Saturday, May 18 2013 10:08 PM EDT2013-05-19 02:08:12 GMT
Officials with the Jackson County Sheriff's department say the body of Timothy Gordon, Sr. was found just after 12 p.m. Saturday on the Escatawpa River. Friday evening around 5:30, Gordon and anotherMore >>
The search in Moss Point is over. The body of 55-year-old boater Timothy Gordon has been pulled from the Escatapwa River. Now investigators are saying marijuana may have been involved in the accident.
Monday, May 13 2013 12:24 PM EDT2013-05-13 16:24:04 GMT
MARION COUNTY, MS (WDAM) - A weekend-long drug raid left 22 individuals behind bars, and more arrests to come. According to Marion County Sheriff Berkley Hall, the drug raid is the result of severalMore >>
A weekend-long drug raid left 22 individuals behind bars, and more arrests to come.More >>
Friday, May 17 2013 11:04 PM EDT2013-05-18 03:04:19 GMT
It is the end of an era for one Biloxi elementary school. A long-time PE teacher is retiring at the end of the month. And when he leaves, so will a popular tradition he started three decades ago.More >>
It is the end of an era for one Biloxi elementary school. A long-time PE teacher is retiring at the end of the month. And when he leaves, so will a popular tradition he started at the school three decades ago. Thousands of students consider him the "coolest" teacher around.More >>
TYLER, TX (KLTV) - Nearly five years after Hurricane Katrina ravaged New Orleans, the city's healing continues, but scars remain. The water carried homes away, sending many families headed to East Texas for a new start.
"We were just one of hundreds of thousands of stories that were going on in New Orleans," said Lanelle Picarella, a registered nurse for Trinity Mother Frances.
Five years since the storm and 80% of the Big Easy's residents have moved back home. Picarella makes up the other 20%.
"We were thinking we'd be gone for a week," said Picarella. "We expected water but we didn't expect the damage that happened."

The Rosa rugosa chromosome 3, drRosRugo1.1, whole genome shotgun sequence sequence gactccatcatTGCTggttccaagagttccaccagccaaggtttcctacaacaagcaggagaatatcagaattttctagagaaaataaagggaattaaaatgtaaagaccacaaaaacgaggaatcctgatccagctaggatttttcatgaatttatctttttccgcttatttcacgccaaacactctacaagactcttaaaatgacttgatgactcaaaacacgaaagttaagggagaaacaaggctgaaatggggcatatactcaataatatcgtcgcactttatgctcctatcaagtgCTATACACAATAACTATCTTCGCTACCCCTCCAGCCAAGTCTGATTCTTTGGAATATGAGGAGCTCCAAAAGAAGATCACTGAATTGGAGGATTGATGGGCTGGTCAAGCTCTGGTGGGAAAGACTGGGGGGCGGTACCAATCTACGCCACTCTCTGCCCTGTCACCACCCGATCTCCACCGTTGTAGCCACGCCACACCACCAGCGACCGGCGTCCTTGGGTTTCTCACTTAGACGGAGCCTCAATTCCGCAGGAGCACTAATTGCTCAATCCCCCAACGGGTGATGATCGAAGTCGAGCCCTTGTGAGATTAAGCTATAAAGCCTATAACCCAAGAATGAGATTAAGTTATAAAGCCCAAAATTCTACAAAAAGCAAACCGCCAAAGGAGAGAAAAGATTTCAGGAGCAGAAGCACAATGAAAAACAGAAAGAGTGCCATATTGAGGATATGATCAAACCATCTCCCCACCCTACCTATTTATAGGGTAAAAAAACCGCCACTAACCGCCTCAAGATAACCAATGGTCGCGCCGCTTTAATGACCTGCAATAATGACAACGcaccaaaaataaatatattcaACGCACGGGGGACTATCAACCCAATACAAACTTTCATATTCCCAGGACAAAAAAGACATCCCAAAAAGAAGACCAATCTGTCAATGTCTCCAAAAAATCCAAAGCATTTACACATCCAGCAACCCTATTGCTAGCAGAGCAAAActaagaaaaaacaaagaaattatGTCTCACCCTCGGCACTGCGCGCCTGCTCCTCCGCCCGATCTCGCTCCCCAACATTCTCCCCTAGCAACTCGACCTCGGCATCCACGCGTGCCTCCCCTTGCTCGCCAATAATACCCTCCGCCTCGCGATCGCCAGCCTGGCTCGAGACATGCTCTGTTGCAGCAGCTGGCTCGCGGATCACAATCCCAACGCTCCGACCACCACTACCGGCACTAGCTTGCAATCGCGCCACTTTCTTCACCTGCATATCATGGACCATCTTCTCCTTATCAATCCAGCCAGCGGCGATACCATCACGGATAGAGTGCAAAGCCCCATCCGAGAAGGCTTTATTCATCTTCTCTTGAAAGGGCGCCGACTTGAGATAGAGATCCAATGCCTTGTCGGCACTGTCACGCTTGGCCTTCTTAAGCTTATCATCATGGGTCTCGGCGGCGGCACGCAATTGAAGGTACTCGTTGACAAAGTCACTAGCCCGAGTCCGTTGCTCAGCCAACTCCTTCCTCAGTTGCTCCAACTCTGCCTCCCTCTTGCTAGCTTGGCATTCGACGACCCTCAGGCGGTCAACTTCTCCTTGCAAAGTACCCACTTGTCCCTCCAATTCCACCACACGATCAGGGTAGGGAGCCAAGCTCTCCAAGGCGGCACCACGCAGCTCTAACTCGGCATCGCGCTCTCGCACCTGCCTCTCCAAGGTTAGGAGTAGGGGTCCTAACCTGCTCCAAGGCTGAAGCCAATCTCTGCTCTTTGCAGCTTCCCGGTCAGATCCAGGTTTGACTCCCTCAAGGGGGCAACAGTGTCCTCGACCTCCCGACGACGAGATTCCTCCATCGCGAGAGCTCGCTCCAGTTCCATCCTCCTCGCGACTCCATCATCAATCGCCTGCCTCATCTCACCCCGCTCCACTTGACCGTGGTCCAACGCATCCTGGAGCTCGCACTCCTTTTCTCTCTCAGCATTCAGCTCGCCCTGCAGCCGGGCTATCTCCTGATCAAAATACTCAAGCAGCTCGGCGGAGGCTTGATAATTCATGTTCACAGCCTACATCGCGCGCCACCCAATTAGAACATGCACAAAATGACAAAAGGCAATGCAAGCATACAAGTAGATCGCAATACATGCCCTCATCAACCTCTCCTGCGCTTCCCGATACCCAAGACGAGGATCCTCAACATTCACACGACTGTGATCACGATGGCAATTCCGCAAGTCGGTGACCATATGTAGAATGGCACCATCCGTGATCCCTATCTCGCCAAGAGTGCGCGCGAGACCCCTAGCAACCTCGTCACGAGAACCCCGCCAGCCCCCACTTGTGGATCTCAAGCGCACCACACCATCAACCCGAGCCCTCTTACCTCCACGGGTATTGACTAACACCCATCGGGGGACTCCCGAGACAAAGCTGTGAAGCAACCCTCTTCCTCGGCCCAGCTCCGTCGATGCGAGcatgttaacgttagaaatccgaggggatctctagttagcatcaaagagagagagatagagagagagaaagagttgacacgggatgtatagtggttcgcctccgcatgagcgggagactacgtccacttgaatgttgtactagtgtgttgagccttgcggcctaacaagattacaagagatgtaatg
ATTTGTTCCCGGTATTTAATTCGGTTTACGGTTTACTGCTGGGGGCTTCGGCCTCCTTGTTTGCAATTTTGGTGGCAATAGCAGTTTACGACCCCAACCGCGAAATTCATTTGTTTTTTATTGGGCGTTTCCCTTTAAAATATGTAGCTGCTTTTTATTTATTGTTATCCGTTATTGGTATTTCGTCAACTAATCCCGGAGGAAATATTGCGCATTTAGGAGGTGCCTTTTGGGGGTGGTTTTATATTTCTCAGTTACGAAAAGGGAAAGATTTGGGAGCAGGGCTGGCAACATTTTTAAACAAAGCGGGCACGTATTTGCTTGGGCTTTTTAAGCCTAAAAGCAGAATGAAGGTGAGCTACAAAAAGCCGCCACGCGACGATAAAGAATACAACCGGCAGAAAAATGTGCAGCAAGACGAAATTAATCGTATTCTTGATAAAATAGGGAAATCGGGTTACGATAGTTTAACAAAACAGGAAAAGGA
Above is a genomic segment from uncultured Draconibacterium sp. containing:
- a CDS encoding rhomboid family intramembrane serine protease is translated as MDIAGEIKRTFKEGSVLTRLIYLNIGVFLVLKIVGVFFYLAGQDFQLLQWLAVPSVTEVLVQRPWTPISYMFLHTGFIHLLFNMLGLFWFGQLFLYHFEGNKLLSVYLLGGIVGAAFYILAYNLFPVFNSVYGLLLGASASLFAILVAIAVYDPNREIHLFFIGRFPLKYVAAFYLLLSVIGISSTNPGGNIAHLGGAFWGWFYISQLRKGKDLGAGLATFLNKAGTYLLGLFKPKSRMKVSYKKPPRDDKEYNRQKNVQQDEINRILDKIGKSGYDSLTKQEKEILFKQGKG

The Picarellas left before dawn the day Katrina arrived. The next time Picarella saw her city was on TV.
"A lot of the images are places I'd been, people that we knew that lived in those areas," she remembered.
The Picarella home would never be lived in again, leaving a family with nothing but their faith.
"If you don't have that to hold on to and to realize there's more than just possessions and earthly places to be, then it makes it very difficult when you lose those earthly things," said Picarella.
A blessing came in the form of a job at Trinity Mother Frances Hospital.
"This opportunity gave me a chance to keep myself busy mentally and also feel like I was making a difference," said Picarella.
Today Picarella brings skills from her New Orleans hospital to East Texas - her hometown a far cry from the one she left behind.
"Is it the same New Orleans? Absolutely not," she said. "When you go through a trauma like that, no, but are there the friendships, the comradery, is there the multiculturalism, the togetherness we have in New Orleans? Yeah, it's still there."
It is a bond forging a new future, five years and counting.
Picarella says her time in New Orleans is limited to several visits a year. She says there are not plans to move back.
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